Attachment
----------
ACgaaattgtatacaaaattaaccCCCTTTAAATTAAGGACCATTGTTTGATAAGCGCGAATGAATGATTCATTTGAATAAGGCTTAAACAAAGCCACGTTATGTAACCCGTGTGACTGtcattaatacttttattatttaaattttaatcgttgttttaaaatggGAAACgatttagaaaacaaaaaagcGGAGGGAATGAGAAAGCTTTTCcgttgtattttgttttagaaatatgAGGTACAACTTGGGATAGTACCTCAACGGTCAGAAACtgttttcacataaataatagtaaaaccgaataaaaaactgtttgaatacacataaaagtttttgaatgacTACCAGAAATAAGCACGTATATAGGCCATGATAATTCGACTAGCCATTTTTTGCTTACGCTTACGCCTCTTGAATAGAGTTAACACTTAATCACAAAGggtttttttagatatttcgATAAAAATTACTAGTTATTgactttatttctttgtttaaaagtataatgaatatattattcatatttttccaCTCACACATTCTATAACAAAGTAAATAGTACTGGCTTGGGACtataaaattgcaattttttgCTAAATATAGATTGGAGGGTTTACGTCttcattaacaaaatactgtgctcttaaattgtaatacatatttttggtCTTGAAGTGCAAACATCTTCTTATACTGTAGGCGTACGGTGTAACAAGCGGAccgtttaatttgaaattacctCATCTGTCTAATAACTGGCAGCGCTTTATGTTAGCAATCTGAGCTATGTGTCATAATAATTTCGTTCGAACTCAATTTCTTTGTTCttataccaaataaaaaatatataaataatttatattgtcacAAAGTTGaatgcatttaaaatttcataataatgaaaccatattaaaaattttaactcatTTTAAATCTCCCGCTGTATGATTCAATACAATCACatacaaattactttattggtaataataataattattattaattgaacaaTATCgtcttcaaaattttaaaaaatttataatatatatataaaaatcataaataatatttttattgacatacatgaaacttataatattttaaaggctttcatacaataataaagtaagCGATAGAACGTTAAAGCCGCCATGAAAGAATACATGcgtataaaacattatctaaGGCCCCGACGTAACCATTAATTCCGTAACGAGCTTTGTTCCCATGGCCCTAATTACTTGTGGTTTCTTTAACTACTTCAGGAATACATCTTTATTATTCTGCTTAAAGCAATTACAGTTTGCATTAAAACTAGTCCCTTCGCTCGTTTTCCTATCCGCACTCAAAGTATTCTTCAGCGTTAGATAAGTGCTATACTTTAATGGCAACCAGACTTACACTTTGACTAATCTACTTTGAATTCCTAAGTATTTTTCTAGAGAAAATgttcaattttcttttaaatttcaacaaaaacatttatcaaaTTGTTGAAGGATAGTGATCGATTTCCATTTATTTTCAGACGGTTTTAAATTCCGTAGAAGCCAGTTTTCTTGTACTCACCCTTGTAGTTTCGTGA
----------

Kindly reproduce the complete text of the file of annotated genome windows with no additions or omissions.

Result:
ACgaaattgtatacaaaattaaccCCCTTTAAATTAAGGACCATTGTTTGATAAGCGCGAATGAATGATTCATTTGAATAAGGCTTAAACAAAGCCACGTTATGTAACCCGTGTGACTGtcattaatacttttattatttaaattttaatcgttgttttaaaatggGAAACgatttagaaaacaaaaaagcGGAGGGAATGAGAAAGCTTTTCcgttgtattttgttttagaaatatgAGGTACAACTTGGGATAGTACCTCAACGGTCAGAAACtgttttcacataaataatagtaaaaccgaataaaaaactgtttgaatacacataaaagtttttgaatgacTACCAGAAATAAGCACGTATATAGGCCATGATAATTCGACTAGCCATTTTTTGCTTACGCTTACGCCTCTTGAATAGAGTTAACACTTAATCACAAAGggtttttttagatatttcgATAAAAATTACTAGTTATTgactttatttctttgtttaaaagtataatgaatatattattcatatttttccaCTCACACATTCTATAACAAAGTAAATAGTACTGGCTTGGGACtataaaattgcaattttttgCTAAATATAGATTGGAGGGTTTACGTCttcattaacaaaatactgtgctcttaaattgtaatacatatttttggtCTTGAAGTGCAAACATCTTCTTATACTGTAGGCGTACGGTGTAACAAGCGGAccgtttaatttgaaattacctCATCTGTCTAATAACTGGCAGCGCTTTATGTTAGCAATCTGAGCTATGTGTCATAATAATTTCGTTCGAACTCAATTTCTTTGTTCttataccaaataaaaaatatataaataatttatattgtcacAAAGTTGaatgcatttaaaatttcataataatgaaaccatattaaaaattttaactcatTTTAAATCTCCCGCTGTATGATTCAATACAATCACatacaaattactttattggtaataataataattattattaattgaacaaTATCgtcttcaaaattttaaaaaatttataatatatatataaaaatcataaataatatttttattgacatacatgaaacttataatattttaaaggctttcatacaataataaagtaagCGATAGAACGTTAAAGCCGCCATGAAAGAATACATGcgtataaaacattatctaaGGCCCCGACGTAACCATTAATTCCGTAACGAGCTTTGTTCCCATGGCCCTAATTACTTGTGGTTTCTTTAACTACTTCAGGAATACATCTTTATTATTCTGCTTAAAGCAATTACAGTTTGCATTAAAACTAGTCCCTTCGCTCGTTTTCCTATCCGCACTCAAAGTATTCTTCAGCGTTAGATAAGTGCTATACTTTAATGGCAACCAGACTTACACTTTGACTAATCTACTTTGAATTCCTAAGTATTTTTCTAGAGAAAATgttcaattttcttttaaatttcaacaaaaacatttatcaaaTTGTTGAAGGATAGTGATCGATTTCCATTTATTTTCAGACGGTTTTAAATTCCGTAGAAGCCAGTTTTCTTGTACTCACCCTTGTAGTTTCGTGA